Information Design Watch

April 26, 2011, 9:23 am

Launch! (Remodeling Dynamic Diagrams)

By Henry Woodbury

Late on Friday afternoon last week we relaunched DynamicDiagrams.com and this blog. The new site is more scalable than the old and incorporates more ways to present our work. Information Design Watch is incorporated into the main navigation of the site though it still resolves to its own dd.DynamicDiagrams.com subdomain. We like the new look too.

The relaunch has given us the opportunity to update our portfolio and present the popular dD Orrery on its own page. For the latter we’ve created free Mac and Windows screensavers you can download.

Let us know what you think.

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Comments (0) | Filed under: Dynamic Diagrams News, Information Architecture, Information Design, User Experience, Visual Explanation, Web Interface Design

April 16, 2011, 4:30 pm

20 Things + 1

By Henry Woodbury

Cloud Computing by Christoph NiemannThe Google Chrome Team and illustrator Christoph Niemann have teamed up on a tour de force of information delivery: 20 Things I Learned About Browsers & the Web.

This online guide starts with “What is the Internet” and quickly jumps to topics near and dear to Google’s heart, like “How Modern Browsers Protect You from Malware and Phishing.” Yes, it’s self-promotional. But it’s also engagingly written, sprightly illustrated, and brilliantly executed.

Check out the interface. It’s not Flash. It’s HTML 5. That’s the plus one.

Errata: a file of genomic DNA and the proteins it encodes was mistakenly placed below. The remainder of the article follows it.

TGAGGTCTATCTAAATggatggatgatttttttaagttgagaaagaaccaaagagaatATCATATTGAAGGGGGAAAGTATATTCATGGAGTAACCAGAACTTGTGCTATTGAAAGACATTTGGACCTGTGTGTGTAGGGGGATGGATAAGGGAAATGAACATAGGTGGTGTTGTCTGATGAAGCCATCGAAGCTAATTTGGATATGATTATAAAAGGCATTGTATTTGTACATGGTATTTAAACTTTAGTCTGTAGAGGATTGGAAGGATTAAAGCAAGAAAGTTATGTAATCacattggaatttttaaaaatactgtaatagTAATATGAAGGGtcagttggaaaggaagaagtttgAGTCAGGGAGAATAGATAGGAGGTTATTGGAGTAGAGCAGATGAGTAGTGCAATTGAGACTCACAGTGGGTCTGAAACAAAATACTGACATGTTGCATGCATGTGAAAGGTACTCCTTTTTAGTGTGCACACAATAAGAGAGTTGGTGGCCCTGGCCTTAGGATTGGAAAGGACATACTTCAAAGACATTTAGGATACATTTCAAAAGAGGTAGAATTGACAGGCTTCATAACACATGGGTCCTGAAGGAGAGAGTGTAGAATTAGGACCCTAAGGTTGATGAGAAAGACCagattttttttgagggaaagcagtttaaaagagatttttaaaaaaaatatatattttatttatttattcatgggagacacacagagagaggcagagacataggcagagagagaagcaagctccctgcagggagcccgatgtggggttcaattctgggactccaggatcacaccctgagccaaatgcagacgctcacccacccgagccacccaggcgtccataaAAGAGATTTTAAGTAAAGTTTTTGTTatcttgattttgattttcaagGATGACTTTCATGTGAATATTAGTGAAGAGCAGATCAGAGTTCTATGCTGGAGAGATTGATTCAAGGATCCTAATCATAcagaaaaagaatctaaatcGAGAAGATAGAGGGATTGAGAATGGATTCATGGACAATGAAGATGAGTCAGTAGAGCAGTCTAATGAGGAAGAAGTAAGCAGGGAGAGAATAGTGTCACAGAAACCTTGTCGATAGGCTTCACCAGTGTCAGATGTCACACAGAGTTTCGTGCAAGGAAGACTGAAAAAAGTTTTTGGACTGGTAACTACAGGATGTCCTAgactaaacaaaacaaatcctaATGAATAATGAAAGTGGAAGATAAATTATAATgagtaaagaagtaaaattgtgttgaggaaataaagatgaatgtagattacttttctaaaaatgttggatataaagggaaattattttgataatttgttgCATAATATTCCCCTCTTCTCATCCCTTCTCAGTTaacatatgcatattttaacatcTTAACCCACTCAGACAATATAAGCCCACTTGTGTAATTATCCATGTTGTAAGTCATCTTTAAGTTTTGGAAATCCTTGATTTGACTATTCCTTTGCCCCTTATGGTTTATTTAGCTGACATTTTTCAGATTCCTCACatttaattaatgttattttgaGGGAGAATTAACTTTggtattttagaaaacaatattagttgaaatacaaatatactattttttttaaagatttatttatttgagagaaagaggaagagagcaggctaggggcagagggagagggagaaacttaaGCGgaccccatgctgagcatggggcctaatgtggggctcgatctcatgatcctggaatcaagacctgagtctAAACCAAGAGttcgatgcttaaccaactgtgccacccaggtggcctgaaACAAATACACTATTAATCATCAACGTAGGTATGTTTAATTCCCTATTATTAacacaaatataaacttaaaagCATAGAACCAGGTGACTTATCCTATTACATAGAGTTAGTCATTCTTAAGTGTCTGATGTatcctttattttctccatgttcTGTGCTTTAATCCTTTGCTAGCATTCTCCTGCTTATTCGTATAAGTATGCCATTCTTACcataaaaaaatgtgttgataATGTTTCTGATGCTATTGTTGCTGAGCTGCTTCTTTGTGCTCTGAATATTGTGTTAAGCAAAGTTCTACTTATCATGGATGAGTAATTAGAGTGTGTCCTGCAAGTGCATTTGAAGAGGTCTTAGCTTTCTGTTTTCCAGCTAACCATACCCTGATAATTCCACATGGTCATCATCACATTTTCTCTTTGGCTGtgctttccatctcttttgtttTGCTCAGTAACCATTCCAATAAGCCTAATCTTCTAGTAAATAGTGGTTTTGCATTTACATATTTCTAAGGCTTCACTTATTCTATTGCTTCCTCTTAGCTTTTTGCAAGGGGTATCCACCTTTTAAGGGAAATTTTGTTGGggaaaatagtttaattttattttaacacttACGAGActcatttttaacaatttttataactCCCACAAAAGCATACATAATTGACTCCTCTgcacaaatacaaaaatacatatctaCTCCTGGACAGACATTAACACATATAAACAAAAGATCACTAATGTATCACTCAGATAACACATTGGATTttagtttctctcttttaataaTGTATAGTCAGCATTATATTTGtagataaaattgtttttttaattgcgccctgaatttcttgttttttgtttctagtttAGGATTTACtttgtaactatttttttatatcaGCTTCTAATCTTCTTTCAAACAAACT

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Comments (0) | Filed under: Books and Articles, Illustration, Information Design, Web Interface Design

April 13, 2011, 2:51 pm

Arial vs. Helvetica

By Henry Woodbury

I’ll never forget the quiet afternoon in the office when one of our RISD interns, reading a design magazine, suddenly shouted out “I can’t believe it! These people think Arial is a good typeface!”

Can you tell Arial from Helvetica?

Take the quiz.

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Comments (5) | Filed under: Typography

April 9, 2011, 9:56 am

Show Me the Seiverts

By Henry Woodbury

The Fukushima nuclear reactor remains in crisis. One informational challenges for media and scientists in this disaster has been explaining the relative risks of the radiation levels. The Sievert, a unit that attempts to measure the biological effect of an absorbed dose of radiation, is measured in micro-quantities for such things as a dental x-ray which is about one-millionth of a dose that is deadly. While a mathematician may easily compare very small and very large number as powers of 10, this is hardly intuitive to the rest of us.

Randall Munroe, at xkcd, has created one of the more comprehensive attempts to show radiation risk by charting doses in blocks and associating them with specific examples. Depending on color each unit represents one of four values from 0.05 microSeiverts (blue) to 1 Seivert (yellow). A large set of examples in one color becomes a small unit of comparison in the next:

Radiation Dose Chart Sample

The chart reads in a clockwise circle; better would be a horizontal left-to-right for both data and key. Still, it is a grand effort that repays close reading.

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Comments (2) | Filed under: Charts and Graphs, Current Events, Diagrams, Information Design, Visual Explanation